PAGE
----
Early detection of disease infection in chilli crops using sensors
Control of diseases is a key aspect of profitable chilli (Capsicum annuum L.) crop production, and early detection of disease incidence is therefore an important aspect of crop management. Visual crop assessment is the most commonly used approach, but it is expensive where labour costs are high and tends to be unreliable, especially at low levels of infection. Alternative cost-effective approaches for detection of diseases and pests at an early stage are therefore desirable. This trial focused on the potential of sensor technologies to detect diseases in a chilli crop earlier than is currently possible with visual assessment. Experiments were conducted to determine whether multispectral data could be used to detect disease infection at the individual leaf and whole plant level. A multispectral camera mounted on an unmanned aerial vehicle (UAV) and a hand-held NDVI sensor were used to collect weekly data on plants in a fungicide field trial. Bacterial spot incidence in all treatments was low (<20%) but was detectable using the sensors. The hand-held NDVI sensor was able to detect diseased plants between 5 and 20 days before significant disease symptoms were visually recorded. The hand-held sensor was found to be much more sensitive in detecting diseased plants than the UAV mounted sensor.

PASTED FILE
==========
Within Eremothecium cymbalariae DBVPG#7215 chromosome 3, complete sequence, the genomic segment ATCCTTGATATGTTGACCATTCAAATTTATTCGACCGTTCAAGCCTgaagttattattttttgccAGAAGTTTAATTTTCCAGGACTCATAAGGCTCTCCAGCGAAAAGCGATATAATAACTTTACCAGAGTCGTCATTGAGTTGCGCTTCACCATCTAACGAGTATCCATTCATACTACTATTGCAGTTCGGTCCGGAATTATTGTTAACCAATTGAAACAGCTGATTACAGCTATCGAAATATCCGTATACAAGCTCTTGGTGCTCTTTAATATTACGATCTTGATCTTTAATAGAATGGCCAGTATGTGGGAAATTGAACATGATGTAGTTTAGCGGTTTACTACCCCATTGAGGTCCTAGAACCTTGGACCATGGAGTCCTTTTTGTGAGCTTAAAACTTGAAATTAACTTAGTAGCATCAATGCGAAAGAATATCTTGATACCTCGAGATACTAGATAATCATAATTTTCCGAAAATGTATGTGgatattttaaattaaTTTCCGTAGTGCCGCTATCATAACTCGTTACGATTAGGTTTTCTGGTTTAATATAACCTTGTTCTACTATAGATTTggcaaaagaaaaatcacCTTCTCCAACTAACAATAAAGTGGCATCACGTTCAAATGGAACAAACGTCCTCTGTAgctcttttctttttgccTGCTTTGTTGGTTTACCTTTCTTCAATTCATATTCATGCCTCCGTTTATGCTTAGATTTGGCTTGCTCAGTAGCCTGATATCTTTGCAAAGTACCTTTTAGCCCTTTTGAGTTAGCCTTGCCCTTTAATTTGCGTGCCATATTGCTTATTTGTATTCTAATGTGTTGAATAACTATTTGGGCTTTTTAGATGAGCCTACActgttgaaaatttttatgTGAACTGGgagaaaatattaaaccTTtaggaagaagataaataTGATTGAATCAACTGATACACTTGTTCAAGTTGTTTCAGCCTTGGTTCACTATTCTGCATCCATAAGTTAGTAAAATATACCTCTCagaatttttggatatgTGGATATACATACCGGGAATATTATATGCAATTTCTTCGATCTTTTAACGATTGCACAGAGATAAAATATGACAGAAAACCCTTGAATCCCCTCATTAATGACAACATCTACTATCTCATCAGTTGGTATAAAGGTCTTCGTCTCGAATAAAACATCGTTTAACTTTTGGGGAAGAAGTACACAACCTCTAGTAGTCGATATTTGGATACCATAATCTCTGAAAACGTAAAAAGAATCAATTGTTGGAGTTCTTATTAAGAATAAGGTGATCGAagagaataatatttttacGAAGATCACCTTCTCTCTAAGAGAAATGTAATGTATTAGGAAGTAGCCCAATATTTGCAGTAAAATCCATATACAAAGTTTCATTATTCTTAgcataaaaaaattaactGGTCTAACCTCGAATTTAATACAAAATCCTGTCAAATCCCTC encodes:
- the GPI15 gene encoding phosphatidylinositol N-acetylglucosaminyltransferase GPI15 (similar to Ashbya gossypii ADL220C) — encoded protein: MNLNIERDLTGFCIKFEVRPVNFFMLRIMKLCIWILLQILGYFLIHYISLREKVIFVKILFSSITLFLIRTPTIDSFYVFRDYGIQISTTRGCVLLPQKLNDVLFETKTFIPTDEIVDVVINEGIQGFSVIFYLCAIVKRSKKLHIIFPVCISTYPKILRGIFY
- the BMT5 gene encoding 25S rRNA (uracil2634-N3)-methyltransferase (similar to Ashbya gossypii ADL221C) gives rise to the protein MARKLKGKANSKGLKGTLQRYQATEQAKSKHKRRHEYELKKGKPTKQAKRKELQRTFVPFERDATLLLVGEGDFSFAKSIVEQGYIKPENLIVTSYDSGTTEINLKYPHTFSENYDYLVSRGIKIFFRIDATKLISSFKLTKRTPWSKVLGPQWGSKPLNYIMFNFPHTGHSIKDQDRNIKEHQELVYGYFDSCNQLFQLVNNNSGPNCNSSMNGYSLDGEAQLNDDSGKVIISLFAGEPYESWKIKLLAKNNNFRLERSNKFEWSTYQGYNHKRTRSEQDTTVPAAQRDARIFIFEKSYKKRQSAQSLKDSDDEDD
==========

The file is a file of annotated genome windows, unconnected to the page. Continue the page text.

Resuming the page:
Atshan, L.A., Brown, P., Xu, C. and White, S. (2020). Early detection of disease infection in chilli crops using sensors. Acta Hortic. 1279, 263-270
multispectral, NDVI, chillies, diseases management